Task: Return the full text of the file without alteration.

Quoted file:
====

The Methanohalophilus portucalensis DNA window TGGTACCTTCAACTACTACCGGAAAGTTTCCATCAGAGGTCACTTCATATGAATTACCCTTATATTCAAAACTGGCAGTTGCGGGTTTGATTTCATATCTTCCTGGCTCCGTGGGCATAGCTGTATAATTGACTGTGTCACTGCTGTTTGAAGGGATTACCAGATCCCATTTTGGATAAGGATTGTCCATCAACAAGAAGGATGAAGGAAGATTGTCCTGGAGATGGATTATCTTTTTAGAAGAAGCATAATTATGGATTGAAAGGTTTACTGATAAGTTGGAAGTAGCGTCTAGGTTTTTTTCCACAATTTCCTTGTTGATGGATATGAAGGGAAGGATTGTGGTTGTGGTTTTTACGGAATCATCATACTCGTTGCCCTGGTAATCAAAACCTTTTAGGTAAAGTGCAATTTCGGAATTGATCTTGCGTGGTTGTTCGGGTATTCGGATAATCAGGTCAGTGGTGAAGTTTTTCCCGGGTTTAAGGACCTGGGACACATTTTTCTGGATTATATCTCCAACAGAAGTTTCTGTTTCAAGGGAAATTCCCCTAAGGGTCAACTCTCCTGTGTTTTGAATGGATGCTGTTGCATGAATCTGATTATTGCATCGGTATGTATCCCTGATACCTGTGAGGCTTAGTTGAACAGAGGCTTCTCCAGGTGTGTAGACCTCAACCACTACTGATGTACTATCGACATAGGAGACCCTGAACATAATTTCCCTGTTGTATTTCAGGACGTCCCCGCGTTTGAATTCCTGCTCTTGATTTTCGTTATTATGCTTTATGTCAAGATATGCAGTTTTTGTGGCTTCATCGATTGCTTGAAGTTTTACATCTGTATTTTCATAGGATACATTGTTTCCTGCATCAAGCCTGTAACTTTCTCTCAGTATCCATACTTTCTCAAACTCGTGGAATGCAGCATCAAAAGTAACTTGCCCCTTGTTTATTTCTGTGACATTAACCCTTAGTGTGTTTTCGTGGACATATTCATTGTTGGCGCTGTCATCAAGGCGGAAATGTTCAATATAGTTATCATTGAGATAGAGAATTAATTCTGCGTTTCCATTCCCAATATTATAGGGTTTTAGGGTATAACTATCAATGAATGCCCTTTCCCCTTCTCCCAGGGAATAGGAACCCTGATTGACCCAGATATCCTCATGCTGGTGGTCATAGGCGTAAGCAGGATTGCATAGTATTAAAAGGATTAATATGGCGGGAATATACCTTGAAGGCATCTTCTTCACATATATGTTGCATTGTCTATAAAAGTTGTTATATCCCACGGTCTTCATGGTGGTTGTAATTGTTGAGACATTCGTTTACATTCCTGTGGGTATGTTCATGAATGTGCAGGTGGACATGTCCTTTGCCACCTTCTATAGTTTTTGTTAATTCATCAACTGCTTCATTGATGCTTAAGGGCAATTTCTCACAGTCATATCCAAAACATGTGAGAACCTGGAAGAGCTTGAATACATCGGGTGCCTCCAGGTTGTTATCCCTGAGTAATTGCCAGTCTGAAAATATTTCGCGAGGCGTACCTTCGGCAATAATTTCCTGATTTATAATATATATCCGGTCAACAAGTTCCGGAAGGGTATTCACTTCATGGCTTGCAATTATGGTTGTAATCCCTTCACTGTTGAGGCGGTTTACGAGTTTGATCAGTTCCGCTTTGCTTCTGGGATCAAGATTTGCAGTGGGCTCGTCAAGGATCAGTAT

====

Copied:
The Methanohalophilus portucalensis DNA window TGGTACCTTCAACTACTACCGGAAAGTTTCCATCAGAGGTCACTTCATATGAATTACCCTTATATTCAAAACTGGCAGTTGCGGGTTTGATTTCATATCTTCCTGGCTCCGTGGGCATAGCTGTATAATTGACTGTGTCACTGCTGTTTGAAGGGATTACCAGATCCCATTTTGGATAAGGATTGTCCATCAACAAGAAGGATGAAGGAAGATTGTCCTGGAGATGGATTATCTTTTTAGAAGAAGCATAATTATGGATTGAAAGGTTTACTGATAAGTTGGAAGTAGCGTCTAGGTTTTTTTCCACAATTTCCTTGTTGATGGATATGAAGGGAAGGATTGTGGTTGTGGTTTTTACGGAATCATCATACTCGTTGCCCTGGTAATCAAAACCTTTTAGGTAAAGTGCAATTTCGGAATTGATCTTGCGTGGTTGTTCGGGTATTCGGATAATCAGGTCAGTGGTGAAGTTTTTCCCGGGTTTAAGGACCTGGGACACATTTTTCTGGATTATATCTCCAACAGAAGTTTCTGTTTCAAGGGAAATTCCCCTAAGGGTCAACTCTCCTGTGTTTTGAATGGATGCTGTTGCATGAATCTGATTATTGCATCGGTATGTATCCCTGATACCTGTGAGGCTTAGTTGAACAGAGGCTTCTCCAGGTGTGTAGACCTCAACCACTACTGATGTACTATCGACATAGGAGACCCTGAACATAATTTCCCTGTTGTATTTCAGGACGTCCCCGCGTTTGAATTCCTGCTCTTGATTTTCGTTATTATGCTTTATGTCAAGATATGCAGTTTTTGTGGCTTCATCGATTGCTTGAAGTTTTACATCTGTATTTTCATAGGATACATTGTTTCCTGCATCAAGCCTGTAACTTTCTCTCAGTATCCATACTTTCTCAAACTCGTGGAATGCAGCATCAAAAGTAACTTGCCCCTTGTTTATTTCTGTGACATTAACCCTTAGTGTGTTTTCGTGGACATATTCATTGTTGGCGCTGTCATCAAGGCGGAAATGTTCAATATAGTTATCATTGAGATAGAGAATTAATTCTGCGTTTCCATTCCCAATATTATAGGGTTTTAGGGTATAACTATCAATGAATGCCCTTTCCCCTTCTCCCAGGGAATAGGAACCCTGATTGACCCAGATATCCTCATGCTGGTGGTCATAGGCGTAAGCAGGATTGCATAGTATTAAAAGGATTAATATGGCGGGAATATACCTTGAAGGCATCTTCTTCACATATATGTTGCATTGTCTATAAAAGTTGTTATATCCCACGGTCTTCATGGTGGTTGTAATTGTTGAGACATTCGTTTACATTCCTGTGGGTATGTTCATGAATGTGCAGGTGGACATGTCCTTTGCCACCTTCTATAGTTTTTGTTAATTCATCAACTGCTTCATTGATGCTTAAGGGCAATTTCTCACAGTCATATCCAAAACATGTGAGAACCTGGAAGAGCTTGAATACATCGGGTGCCTCCAGGTTGTTATCCCTGAGTAATTGCCAGTCTGAAAATATTTCGCGAGGCGTACCTTCGGCAATAATTTCCTGATTTATAATATATATCCGGTCAACAAGTTCCGGAAGGGTATTCACTTCATGGCTTGCAATTATGGTTGTAATCCCTTCACTGTTGAGGCGGTTTACGAGTTTGATCAGTTCCGCTTTGCTTCTGGGATCAAGATTTGCAGTGGGCTCGTCAAGGATCAGTAT